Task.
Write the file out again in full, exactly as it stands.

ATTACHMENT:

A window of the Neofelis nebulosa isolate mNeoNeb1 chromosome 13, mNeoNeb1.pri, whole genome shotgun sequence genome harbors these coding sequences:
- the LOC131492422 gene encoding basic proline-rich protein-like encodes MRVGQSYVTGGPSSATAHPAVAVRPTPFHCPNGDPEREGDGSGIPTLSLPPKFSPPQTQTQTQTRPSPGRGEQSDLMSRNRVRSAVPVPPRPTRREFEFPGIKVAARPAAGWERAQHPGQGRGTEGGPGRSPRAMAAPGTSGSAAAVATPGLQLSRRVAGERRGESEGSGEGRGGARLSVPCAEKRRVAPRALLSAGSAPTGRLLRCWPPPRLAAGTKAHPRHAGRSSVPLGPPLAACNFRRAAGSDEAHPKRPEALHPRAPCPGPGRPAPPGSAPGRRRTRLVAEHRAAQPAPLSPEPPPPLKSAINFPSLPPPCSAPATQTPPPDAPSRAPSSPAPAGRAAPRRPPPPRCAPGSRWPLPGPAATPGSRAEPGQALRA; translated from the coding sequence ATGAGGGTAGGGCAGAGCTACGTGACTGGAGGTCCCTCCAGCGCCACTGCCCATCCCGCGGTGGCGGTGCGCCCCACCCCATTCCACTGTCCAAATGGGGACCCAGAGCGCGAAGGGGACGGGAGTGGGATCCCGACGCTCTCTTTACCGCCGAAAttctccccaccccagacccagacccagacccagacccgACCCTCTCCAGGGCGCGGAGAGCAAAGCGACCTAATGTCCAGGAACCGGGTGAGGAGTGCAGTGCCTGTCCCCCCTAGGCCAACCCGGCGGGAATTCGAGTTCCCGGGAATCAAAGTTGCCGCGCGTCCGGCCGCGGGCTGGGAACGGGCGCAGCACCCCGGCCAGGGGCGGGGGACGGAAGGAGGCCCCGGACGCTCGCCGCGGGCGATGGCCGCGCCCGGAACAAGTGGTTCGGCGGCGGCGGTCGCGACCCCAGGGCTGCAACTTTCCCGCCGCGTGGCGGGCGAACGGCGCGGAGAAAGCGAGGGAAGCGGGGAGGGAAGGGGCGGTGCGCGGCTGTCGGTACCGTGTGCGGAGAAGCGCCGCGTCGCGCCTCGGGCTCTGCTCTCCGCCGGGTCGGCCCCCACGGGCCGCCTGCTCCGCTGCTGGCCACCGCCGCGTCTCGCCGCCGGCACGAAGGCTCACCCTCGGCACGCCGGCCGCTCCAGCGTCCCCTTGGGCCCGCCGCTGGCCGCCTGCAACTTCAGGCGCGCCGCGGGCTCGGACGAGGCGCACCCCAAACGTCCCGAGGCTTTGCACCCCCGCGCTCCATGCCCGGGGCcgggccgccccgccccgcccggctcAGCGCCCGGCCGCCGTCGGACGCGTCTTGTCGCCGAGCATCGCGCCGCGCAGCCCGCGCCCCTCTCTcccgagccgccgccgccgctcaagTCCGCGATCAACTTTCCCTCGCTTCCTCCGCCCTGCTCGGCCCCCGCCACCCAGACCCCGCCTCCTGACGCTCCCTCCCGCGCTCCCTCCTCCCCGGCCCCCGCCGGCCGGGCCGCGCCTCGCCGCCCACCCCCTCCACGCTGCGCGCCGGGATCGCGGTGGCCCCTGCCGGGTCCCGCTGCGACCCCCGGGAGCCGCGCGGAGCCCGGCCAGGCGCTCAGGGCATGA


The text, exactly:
A window of the Neofelis nebulosa isolate mNeoNeb1 chromosome 13, mNeoNeb1.pri, whole genome shotgun sequence genome harbors these coding sequences:
- the LOC131492422 gene encoding basic proline-rich protein-like encodes MRVGQSYVTGGPSSATAHPAVAVRPTPFHCPNGDPEREGDGSGIPTLSLPPKFSPPQTQTQTQTRPSPGRGEQSDLMSRNRVRSAVPVPPRPTRREFEFPGIKVAARPAAGWERAQHPGQGRGTEGGPGRSPRAMAAPGTSGSAAAVATPGLQLSRRVAGERRGESEGSGEGRGGARLSVPCAEKRRVAPRALLSAGSAPTGRLLRCWPPPRLAAGTKAHPRHAGRSSVPLGPPLAACNFRRAAGSDEAHPKRPEALHPRAPCPGPGRPAPPGSAPGRRRTRLVAEHRAAQPAPLSPEPPPPLKSAINFPSLPPPCSAPATQTPPPDAPSRAPSSPAPAGRAAPRRPPPPRCAPGSRWPLPGPAATPGSRAEPGQALRA; translated from the coding sequence ATGAGGGTAGGGCAGAGCTACGTGACTGGAGGTCCCTCCAGCGCCACTGCCCATCCCGCGGTGGCGGTGCGCCCCACCCCATTCCACTGTCCAAATGGGGACCCAGAGCGCGAAGGGGACGGGAGTGGGATCCCGACGCTCTCTTTACCGCCGAAAttctccccaccccagacccagacccagacccagacccgACCCTCTCCAGGGCGCGGAGAGCAAAGCGACCTAATGTCCAGGAACCGGGTGAGGAGTGCAGTGCCTGTCCCCCCTAGGCCAACCCGGCGGGAATTCGAGTTCCCGGGAATCAAAGTTGCCGCGCGTCCGGCCGCGGGCTGGGAACGGGCGCAGCACCCCGGCCAGGGGCGGGGGACGGAAGGAGGCCCCGGACGCTCGCCGCGGGCGATGGCCGCGCCCGGAACAAGTGGTTCGGCGGCGGCGGTCGCGACCCCAGGGCTGCAACTTTCCCGCCGCGTGGCGGGCGAACGGCGCGGAGAAAGCGAGGGAAGCGGGGAGGGAAGGGGCGGTGCGCGGCTGTCGGTACCGTGTGCGGAGAAGCGCCGCGTCGCGCCTCGGGCTCTGCTCTCCGCCGGGTCGGCCCCCACGGGCCGCCTGCTCCGCTGCTGGCCACCGCCGCGTCTCGCCGCCGGCACGAAGGCTCACCCTCGGCACGCCGGCCGCTCCAGCGTCCCCTTGGGCCCGCCGCTGGCCGCCTGCAACTTCAGGCGCGCCGCGGGCTCGGACGAGGCGCACCCCAAACGTCCCGAGGCTTTGCACCCCCGCGCTCCATGCCCGGGGCcgggccgccccgccccgcccggctcAGCGCCCGGCCGCCGTCGGACGCGTCTTGTCGCCGAGCATCGCGCCGCGCAGCCCGCGCCCCTCTCTcccgagccgccgccgccgctcaagTCCGCGATCAACTTTCCCTCGCTTCCTCCGCCCTGCTCGGCCCCCGCCACCCAGACCCCGCCTCCTGACGCTCCCTCCCGCGCTCCCTCCTCCCCGGCCCCCGCCGGCCGGGCCGCGCCTCGCCGCCCACCCCCTCCACGCTGCGCGCCGGGATCGCGGTGGCCCCTGCCGGGTCCCGCTGCGACCCCCGGGAGCCGCGCGGAGCCCGGCCAGGCGCTCAGGGCATGA